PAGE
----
The rapper – real name Calvin Cordozar Broadus Jr – recounted the incident during a recent interview with DJ Whoo Kid.
He spoke about a UK newspaper story that ran a cover story about him in 1994, which was headlined: “Kick this evil bastard out.”
In it, the paper urged lawmakers to kick Snoop out of the UK – where he was on tour at the time – over the first and second-degree murder charges he was facing.
In 1993, Snoop was arrested and charged with the first-degree murder of a man in Los Angeles. The charge was later dropped in 1996.
At the time, the rapper was facing calls to cancel his tour and return to the US while the case was still ongoing.
The 50-year-old recalled the incident, adding: “Guess who came to my defence? Just take a guess.”
“The Queen,” he continued. “The Queen said, ‘This man has done nothing in our country. He can come.’ The queen… bow down… When the Queen speaks, bow down. That’s Harry and William’s grandmother, you dig?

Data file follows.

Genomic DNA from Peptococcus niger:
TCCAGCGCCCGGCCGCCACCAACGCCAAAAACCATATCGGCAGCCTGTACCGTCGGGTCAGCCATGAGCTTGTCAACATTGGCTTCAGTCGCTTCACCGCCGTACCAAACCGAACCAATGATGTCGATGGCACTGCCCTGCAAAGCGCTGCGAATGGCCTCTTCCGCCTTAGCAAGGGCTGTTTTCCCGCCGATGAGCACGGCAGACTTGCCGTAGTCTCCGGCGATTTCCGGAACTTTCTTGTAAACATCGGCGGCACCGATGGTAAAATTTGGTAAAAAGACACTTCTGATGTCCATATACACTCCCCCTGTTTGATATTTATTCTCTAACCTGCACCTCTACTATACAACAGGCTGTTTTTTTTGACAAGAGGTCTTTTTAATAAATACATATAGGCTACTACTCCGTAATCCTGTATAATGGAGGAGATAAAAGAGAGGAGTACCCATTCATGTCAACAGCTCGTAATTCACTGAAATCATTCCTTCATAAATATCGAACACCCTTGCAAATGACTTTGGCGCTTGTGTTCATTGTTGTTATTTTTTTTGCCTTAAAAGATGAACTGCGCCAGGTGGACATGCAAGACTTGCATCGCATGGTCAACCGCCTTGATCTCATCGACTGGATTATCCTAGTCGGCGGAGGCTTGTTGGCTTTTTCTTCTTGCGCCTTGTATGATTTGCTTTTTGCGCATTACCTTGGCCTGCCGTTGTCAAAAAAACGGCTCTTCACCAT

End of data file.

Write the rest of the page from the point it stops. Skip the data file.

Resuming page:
“You think they weren’t there, saying, ‘Grandma, please let him in, grandma. He’s OK. We love his music.’ ‘You know Harry, I’ll let him in for you. He’s not so bad after all and he’s quite cute.’ The Queen, that’s my gal.”
Snoop – who recently performed at the Super Bowl Halftime show – has previously spoken about the time “they tried to kick me out of England” in a 2015 interview with The Guardian.
“When they tried to kick me out of England, the Queen made a comment that her grandbabies loved Snoop Doggy Dogg, and he had done no wrong in the UK, so she gave me permission to be here,” he told the publication.
Snoop’s murder trial is reportedly set to be the subject of a forthcoming series from the US network Starz.
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